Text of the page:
Silent Voices is a wonderfully sustained piece of writing. It creates three memorable individuals. As children, they had the brash courage of innocence that fires the belief nothing bad can ever happen. This leads to recklessness and a missing period of time. They disappear over a weekend, emerging from the empty building in the centre of the grove bearing evidence of physical abuse. They cannot remember what happened. No-one can explain it. Twenty years later, they are drawn back together again — the Three Amigos in their long-awaited sequel. Brendan has spent his entire life on the estate. He’s not exactly a loser because he’s married happily and has two children. He’s still one of the community. Marty has moved into Newcastle’s world of fixers who service the needs of the demimonde. He’s a prize fighter, prepared to dish out punishment beatings when required and offer security services to those with the right connections. Simon breaches the barrier of the Tyne and makes it into the south where he’s a pusher of his own abilities and builds a highly profitable business. Like Marty, he’s never able to settle into stable relationships. They have no real friends. All three have been damaged by their experiences.

 

In terms of narrative construction, there’s a good balance between the development of the characters as they are, and a reconstruction of what they were like when young. Gary McMahon also demonstrates a good insight into the culture of Northumbrian estates. He captures the sense of desperation and crushed hopes among the younger people who remain. Only the older ones still stand for the values that made the North East so strong. Fortunately, they are respected. They retain their dignity. South of the Tyne, the older and more vulnerable members of the community often become targets for abuse by the disaffected young. Many are grateful to give up and die to get some peace. The only thing wrong with this book is the language. Although time has eroded the dialects of my youth and left us with pale remnants of accents, there’a almost no attempt to capture the distinctive speech rhythms of either Northumbrian or Geordie. I can forgive the decision to avoid local vocabulary. Even at the best of time, glossaries are inconvenient additions at the end of books. But this could have been anywhere in the United Kingdom — probably a good idea if this book is to sold into the British and foreign markets. Having tendered my completely unfair criticism, I’m left with the sense of having read a delightful book. This is a remarkable piece of dark fantasy with some elements that draw on horror tropes. Although not everything is original and the significance of one factor is not explained (perhaps that’s in the first book in the series which I have not yet read), none of this matters. As put together, Silent Voices is quite clearly one of the best books of its genre or subgenre, no matter what you may decide that is. If you take my advice that this author is definitely worth following, the third novel set in Concrete Grove is titled Beyond Here Lies Nothing.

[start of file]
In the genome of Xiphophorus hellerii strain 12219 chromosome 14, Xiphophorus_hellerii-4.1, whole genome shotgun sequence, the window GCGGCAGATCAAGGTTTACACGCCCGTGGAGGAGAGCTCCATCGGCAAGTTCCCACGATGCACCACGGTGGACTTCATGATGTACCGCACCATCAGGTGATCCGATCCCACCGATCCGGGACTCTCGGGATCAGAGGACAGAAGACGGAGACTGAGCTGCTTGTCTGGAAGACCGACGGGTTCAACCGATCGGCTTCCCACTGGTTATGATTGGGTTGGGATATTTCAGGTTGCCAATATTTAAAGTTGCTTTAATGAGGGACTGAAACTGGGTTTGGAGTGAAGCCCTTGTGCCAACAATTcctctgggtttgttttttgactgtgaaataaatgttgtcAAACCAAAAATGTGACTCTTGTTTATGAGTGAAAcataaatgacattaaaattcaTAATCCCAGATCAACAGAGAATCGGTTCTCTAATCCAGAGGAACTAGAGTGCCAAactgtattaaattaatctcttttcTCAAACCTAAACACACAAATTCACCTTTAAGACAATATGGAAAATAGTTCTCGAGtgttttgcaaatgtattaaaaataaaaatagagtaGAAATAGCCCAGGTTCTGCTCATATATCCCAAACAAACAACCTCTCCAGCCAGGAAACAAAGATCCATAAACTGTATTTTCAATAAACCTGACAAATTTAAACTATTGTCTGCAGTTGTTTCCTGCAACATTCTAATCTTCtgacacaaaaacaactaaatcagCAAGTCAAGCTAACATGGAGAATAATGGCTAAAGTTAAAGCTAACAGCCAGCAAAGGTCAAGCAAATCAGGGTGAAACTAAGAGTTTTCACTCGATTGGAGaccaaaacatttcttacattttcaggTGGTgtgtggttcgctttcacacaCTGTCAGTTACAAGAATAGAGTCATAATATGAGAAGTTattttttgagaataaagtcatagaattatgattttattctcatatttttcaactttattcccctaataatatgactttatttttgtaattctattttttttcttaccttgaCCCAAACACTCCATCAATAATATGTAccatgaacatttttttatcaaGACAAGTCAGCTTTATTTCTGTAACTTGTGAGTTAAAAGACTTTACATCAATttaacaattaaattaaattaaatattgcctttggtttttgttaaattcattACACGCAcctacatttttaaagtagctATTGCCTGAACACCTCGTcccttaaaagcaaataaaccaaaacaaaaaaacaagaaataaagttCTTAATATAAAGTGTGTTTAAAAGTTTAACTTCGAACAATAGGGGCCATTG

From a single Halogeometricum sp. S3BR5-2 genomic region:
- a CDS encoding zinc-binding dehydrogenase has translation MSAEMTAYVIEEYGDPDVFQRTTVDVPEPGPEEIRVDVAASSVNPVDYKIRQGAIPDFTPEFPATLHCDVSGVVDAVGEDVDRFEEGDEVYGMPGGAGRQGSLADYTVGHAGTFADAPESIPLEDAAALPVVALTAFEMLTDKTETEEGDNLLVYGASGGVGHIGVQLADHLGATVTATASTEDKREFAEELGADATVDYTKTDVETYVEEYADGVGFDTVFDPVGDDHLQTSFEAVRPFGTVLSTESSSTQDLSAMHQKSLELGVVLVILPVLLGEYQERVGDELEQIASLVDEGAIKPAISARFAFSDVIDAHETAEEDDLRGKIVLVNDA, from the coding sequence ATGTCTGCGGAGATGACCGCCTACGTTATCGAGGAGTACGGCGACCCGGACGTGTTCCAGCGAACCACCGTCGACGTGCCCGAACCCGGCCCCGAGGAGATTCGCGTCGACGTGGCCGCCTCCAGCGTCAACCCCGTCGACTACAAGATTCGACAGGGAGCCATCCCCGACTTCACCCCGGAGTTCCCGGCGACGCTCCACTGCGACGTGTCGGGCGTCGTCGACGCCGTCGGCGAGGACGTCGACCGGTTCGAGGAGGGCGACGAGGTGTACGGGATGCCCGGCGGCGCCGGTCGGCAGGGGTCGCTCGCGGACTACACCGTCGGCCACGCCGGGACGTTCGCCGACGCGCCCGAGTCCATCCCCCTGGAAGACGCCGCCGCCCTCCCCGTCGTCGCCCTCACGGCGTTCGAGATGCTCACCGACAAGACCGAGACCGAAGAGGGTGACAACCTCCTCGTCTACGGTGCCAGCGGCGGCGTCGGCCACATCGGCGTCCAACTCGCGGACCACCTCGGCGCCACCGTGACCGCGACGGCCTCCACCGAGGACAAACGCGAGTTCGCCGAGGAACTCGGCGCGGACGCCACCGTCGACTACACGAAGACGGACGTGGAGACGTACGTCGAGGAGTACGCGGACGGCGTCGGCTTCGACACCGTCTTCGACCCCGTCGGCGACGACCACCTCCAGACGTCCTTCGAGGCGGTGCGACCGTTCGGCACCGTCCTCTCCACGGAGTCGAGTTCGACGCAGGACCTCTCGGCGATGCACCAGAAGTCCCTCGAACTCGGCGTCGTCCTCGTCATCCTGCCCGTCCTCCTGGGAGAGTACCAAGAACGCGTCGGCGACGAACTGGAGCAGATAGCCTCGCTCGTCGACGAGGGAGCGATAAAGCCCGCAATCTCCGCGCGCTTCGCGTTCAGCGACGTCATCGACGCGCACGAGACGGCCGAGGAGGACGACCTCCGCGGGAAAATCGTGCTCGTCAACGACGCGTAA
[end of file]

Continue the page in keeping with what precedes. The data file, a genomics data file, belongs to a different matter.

For reviews of other books by Gary McMahon, see:
Beyond Here Lies Nothing
The Concrete Grove
Dead Bad Things
Reaping the Dark.

 

A copy of this book was sent to me for review.

 

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  1. April 8, 2014 at 12:32 am